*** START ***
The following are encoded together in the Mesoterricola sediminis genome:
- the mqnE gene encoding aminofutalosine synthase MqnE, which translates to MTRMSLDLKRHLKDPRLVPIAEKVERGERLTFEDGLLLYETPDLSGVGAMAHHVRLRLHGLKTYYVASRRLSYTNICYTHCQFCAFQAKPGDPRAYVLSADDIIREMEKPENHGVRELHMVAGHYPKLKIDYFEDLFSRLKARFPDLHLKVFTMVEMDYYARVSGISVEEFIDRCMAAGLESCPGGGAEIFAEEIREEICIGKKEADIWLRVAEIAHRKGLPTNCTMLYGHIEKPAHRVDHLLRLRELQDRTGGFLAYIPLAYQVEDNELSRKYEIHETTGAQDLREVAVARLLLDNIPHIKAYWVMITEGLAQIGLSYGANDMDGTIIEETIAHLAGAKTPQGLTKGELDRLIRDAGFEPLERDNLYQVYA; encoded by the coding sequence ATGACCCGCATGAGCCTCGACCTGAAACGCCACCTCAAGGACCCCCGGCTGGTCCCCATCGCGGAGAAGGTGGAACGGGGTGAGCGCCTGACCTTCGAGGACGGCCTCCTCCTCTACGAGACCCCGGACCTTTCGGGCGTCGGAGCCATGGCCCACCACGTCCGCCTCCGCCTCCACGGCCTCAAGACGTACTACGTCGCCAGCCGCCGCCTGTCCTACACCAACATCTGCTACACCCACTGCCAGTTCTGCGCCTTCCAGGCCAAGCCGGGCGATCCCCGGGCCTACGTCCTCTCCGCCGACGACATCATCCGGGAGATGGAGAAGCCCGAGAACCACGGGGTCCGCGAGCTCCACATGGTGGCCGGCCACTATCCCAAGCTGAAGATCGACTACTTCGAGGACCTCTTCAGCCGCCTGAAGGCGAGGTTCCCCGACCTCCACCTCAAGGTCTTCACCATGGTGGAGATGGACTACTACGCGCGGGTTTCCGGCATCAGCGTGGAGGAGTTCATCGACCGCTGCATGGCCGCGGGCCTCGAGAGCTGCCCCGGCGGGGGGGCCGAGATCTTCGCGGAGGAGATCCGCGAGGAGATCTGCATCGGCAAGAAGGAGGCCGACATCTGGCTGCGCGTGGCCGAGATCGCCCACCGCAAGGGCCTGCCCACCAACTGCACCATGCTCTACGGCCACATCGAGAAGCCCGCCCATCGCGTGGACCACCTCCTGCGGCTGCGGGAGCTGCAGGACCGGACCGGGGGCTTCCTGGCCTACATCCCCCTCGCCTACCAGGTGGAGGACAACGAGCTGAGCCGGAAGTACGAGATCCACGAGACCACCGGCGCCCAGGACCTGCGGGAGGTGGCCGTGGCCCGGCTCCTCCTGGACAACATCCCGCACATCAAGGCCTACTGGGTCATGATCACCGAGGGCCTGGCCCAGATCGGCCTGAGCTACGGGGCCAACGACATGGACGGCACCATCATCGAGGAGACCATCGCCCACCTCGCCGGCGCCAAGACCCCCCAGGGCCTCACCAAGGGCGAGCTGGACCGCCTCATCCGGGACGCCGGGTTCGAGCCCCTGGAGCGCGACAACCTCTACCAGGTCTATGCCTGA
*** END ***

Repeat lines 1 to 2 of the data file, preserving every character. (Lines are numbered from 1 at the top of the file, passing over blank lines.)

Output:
The following are encoded together in the Mesoterricola sediminis genome:
- the mqnE gene encoding aminofutalosine synthase MqnE, which translates to MTRMSLDLKRHLKDPRLVPIAEKVERGERLTFEDGLLLYETPDLSGVGAMAHHVRLRLHGLKTYYVASRRLSYTNICYTHCQFCAFQAKPGDPRAYVLSADDIIREMEKPENHGVRELHMVAGHYPKLKIDYFEDLFSRLKARFPDLHLKVFTMVEMDYYARVSGISVEEFIDRCMAAGLESCPGGGAEIFAEEIREEICIGKKEADIWLRVAEIAHRKGLPTNCTMLYGHIEKPAHRVDHLLRLRELQDRTGGFLAYIPLAYQVEDNELSRKYEIHETTGAQDLREVAVARLLLDNIPHIKAYWVMITEGLAQIGLSYGANDMDGTIIEETIAHLAGAKTPQGLTKGELDRLIRDAGFEPLERDNLYQVYA; encoded by the coding sequence ATGACCCGCATGAGCCTCGACCTGAAACGCCACCTCAAGGACCCCCGGCTGGTCCCCATCGCGGAGAAGGTGGAACGGGGTGAGCGCCTGACCTTCGAGGACGGCCTCCTCCTCTACGAGACCCCGGACCTTTCGGGCGTCGGAGCCATGGCCCACCACGTCCGCCTCCGCCTCCACGGCCTCAAGACGTACTACGTCGCCAGCCGCCGCCTGTCCTACACCAACATCTGCTACACCCACTGCCAGTTCTGCGCCTTCCAGGCCAAGCCGGGCGATCCCCGGGCCTACGTCCTCTCCGCCGACGACATCATCCGGGAGATGGAGAAGCCCGAGAACCACGGGGTCCGCGAGCTCCACATGGTGGCCGGCCACTATCCCAAGCTGAAGATCGACTACTTCGAGGACCTCTTCAGCCGCCTGAAGGCGAGGTTCCCCGACCTCCACCTCAAGGTCTTCACCATGGTGGAGATGGACTACTACGCGCGGGTTTCCGGCATCAGCGTGGAGGAGTTCATCGACCGCTGCATGGCCGCGGGCCTCGAGAGCTGCCCCGGCGGGGGGGCCGAGATCTTCGCGGAGGAGATCCGCGAGGAGATCTGCATCGGCAAGAAGGAGGCCGACATCTGGCTGCGCGTGGCCGAGATCGCCCACCGCAAGGGCCTGCCCACCAACTGCACCATGCTCTACGGCCACATCGAGAAGCCCGCCCATCGCGTGGACCACCTCCTGCGGCTGCGGGAGCTGCAGGACCGGACCGGGGGCTTCCTGGCCTACATCCCCCTCGCCTACCAGGTGGAGGACAACGAGCTGAGCCGGAAGTACGAGATCCACGAGACCACCGGCGCCCAGGACCTGCGGGAGGTGGCCGTGGCCCGGCTCCTCCTGGACAACATCCCGCACATCAAGGCCTACTGGGTCATGATCACCGAGGGCCTGGCCCAGATCGGCCTGAGCTACGGGGCCAACGACATGGACGGCACCATCATCGAGGAGACCATCGCCCACCTCGCCGGCGCCAAGACCCCCCAGGGCCTCACCAAGGGCGAGCTGGACCGCCTCATCCGGGACGCCGGGTTCGAGCCCCTGGAGCGCGACAACCTCTACCAGGTCTATGCCTGA